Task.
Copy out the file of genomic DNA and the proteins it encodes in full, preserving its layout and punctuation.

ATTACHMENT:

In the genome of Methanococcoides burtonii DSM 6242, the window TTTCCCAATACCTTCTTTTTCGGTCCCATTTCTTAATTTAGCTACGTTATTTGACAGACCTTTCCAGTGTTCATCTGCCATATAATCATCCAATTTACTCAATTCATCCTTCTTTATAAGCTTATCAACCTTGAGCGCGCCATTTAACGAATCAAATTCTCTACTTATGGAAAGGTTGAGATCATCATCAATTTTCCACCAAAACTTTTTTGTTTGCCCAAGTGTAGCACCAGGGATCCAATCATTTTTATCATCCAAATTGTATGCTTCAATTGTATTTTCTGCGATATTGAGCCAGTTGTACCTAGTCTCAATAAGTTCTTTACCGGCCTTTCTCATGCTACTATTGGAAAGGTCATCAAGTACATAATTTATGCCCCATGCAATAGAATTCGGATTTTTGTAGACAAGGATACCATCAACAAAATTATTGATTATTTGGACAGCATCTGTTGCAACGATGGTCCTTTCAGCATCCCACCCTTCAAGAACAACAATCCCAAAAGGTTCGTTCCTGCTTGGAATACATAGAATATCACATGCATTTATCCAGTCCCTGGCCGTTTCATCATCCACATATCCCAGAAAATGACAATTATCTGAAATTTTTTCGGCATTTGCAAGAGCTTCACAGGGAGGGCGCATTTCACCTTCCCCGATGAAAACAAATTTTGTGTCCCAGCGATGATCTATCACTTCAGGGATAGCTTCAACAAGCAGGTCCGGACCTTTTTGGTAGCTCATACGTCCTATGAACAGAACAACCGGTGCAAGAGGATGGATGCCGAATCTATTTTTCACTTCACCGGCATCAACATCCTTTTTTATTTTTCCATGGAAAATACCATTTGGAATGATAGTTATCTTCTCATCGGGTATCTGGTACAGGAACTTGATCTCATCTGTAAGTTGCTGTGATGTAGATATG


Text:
In the genome of Methanococcoides burtonii DSM 6242, the window TTTCCCAATACCTTCTTTTTCGGTCCCATTTCTTAATTTAGCTACGTTATTTGACAGACCTTTCCAGTGTTCATCTGCCATATAATCATCCAATTTACTCAATTCATCCTTCTTTATAAGCTTATCAACCTTGAGCGCGCCATTTAACGAATCAAATTCTCTACTTATGGAAAGGTTGAGATCATCATCAATTTTCCACCAAAACTTTTTTGTTTGCCCAAGTGTAGCACCAGGGATCCAATCATTTTTATCATCCAAATTGTATGCTTCAATTGTATTTTCTGCGATATTGAGCCAGTTGTACCTAGTCTCAATAAGTTCTTTACCGGCCTTTCTCATGCTACTATTGGAAAGGTCATCAAGTACATAATTTATGCCCCATGCAATAGAATTCGGATTTTTGTAGACAAGGATACCATCAACAAAATTATTGATTATTTGGACAGCATCTGTTGCAACGATGGTCCTTTCAGCATCCCACCCTTCAAGAACAACAATCCCAAAAGGTTCGTTCCTGCTTGGAATACATAGAATATCACATGCATTTATCCAGTCCCTGGCCGTTTCATCATCCACATATCCCAGAAAATGACAATTATCTGAAATTTTTTCGGCATTTGCAAGAGCTTCACAGGGAGGGCGCATTTCACCTTCCCCGATGAAAACAAATTTTGTGTCCCAGCGATGATCTATCACTTCAGGGATAGCTTCAACAAGCAGGTCCGGACCTTTTTGGTAGCTCATACGTCCTATGAACAGAACAACCGGTGCAAGAGGATGGATGCCGAATCTATTTTTCACTTCACCGGCATCAACATCCTTTTTTATTTTTCCATGGAAAATACCATTTGGAATGATAGTTATCTTCTCATCGGGTATCTGGTACAGGAACTTGATCTCATCTGTAAGTTGCTGTGATGTAGATATG